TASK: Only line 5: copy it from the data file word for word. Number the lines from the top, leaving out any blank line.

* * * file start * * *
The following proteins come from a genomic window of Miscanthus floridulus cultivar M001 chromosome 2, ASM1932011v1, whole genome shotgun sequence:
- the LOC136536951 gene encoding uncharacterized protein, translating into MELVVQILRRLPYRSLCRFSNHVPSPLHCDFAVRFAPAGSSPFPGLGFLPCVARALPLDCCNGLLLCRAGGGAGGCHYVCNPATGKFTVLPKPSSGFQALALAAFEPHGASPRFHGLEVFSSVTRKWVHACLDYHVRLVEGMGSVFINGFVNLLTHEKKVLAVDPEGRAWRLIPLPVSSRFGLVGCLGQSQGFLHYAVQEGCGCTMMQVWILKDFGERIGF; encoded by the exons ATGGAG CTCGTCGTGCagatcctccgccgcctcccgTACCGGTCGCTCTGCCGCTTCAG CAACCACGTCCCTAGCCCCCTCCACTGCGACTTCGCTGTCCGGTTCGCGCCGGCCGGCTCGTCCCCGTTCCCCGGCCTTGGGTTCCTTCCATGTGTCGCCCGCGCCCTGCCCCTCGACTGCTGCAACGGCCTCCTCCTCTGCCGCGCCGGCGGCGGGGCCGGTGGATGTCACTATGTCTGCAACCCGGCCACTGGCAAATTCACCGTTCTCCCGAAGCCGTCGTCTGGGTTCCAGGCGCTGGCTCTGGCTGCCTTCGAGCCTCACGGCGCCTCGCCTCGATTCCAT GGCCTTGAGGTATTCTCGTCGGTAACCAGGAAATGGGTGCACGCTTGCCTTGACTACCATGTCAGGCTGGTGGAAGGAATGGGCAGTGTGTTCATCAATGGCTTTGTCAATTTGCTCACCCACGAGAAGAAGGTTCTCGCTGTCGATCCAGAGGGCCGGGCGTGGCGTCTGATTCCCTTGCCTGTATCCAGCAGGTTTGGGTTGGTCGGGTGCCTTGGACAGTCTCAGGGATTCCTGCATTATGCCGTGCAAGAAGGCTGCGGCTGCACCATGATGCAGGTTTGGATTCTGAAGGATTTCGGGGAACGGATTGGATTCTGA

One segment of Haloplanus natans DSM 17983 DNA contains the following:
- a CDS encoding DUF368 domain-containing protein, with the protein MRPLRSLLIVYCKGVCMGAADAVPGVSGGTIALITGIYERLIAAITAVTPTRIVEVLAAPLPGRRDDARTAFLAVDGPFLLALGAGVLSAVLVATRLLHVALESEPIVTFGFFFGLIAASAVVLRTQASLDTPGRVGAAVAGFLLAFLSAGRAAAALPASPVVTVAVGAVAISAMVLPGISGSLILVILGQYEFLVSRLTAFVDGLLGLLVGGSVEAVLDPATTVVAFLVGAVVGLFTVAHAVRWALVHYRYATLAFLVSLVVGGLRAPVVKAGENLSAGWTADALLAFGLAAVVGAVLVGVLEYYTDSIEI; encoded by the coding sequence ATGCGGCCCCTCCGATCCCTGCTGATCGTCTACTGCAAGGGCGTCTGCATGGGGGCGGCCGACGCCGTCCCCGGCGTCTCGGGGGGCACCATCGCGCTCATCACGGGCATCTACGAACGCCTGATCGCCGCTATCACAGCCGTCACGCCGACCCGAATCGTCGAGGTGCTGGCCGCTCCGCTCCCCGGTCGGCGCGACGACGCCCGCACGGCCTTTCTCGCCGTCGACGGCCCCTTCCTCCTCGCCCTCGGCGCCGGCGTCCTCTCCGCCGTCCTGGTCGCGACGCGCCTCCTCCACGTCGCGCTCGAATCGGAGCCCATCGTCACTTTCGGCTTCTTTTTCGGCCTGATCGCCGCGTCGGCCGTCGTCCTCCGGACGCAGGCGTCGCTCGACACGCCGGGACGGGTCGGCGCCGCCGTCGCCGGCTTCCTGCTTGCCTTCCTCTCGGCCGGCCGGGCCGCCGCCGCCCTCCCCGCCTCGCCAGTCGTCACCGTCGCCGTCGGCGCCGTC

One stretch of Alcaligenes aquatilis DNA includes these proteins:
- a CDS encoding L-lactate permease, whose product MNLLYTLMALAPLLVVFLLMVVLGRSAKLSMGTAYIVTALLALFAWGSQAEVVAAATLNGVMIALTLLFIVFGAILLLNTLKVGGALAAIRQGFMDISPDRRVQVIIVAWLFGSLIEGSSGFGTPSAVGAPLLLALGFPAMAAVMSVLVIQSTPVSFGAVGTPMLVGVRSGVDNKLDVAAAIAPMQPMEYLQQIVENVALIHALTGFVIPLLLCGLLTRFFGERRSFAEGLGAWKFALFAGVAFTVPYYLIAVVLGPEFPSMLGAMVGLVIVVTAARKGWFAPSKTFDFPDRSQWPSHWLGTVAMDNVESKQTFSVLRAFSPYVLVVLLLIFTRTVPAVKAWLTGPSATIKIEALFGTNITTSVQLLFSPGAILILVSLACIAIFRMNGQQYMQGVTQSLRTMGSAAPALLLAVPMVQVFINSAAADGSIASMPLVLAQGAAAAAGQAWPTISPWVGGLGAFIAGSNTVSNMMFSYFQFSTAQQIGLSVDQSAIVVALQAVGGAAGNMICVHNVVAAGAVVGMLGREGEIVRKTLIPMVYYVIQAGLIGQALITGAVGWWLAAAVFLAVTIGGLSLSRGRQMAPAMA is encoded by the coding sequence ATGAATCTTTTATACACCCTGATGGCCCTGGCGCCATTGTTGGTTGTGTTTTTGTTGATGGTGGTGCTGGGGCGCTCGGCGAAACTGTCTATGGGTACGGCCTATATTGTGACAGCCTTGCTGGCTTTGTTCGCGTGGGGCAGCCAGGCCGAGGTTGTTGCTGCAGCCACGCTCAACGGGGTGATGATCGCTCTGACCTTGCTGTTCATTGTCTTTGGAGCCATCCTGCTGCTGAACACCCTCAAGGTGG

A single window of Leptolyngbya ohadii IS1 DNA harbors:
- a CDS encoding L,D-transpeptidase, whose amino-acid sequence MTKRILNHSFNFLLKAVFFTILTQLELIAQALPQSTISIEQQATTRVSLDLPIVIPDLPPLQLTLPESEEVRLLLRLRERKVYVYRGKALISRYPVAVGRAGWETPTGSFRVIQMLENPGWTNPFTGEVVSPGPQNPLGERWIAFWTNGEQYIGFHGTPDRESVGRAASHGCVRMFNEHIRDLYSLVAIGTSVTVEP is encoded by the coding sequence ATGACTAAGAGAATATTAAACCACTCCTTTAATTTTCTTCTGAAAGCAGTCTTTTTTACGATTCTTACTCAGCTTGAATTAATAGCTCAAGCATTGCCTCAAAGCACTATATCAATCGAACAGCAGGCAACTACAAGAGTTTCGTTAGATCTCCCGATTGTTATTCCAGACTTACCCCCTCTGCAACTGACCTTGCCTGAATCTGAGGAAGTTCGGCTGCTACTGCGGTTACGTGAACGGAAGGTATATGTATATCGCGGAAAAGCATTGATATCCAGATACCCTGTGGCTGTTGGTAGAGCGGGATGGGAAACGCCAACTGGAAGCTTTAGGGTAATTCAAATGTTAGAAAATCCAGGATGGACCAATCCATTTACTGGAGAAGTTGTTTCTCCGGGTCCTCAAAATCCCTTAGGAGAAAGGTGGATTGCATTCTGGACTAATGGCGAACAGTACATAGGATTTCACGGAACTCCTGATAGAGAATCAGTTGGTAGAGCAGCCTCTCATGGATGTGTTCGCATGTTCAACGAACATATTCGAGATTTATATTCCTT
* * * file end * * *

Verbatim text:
One stretch of Alcaligenes aquatilis DNA includes these proteins: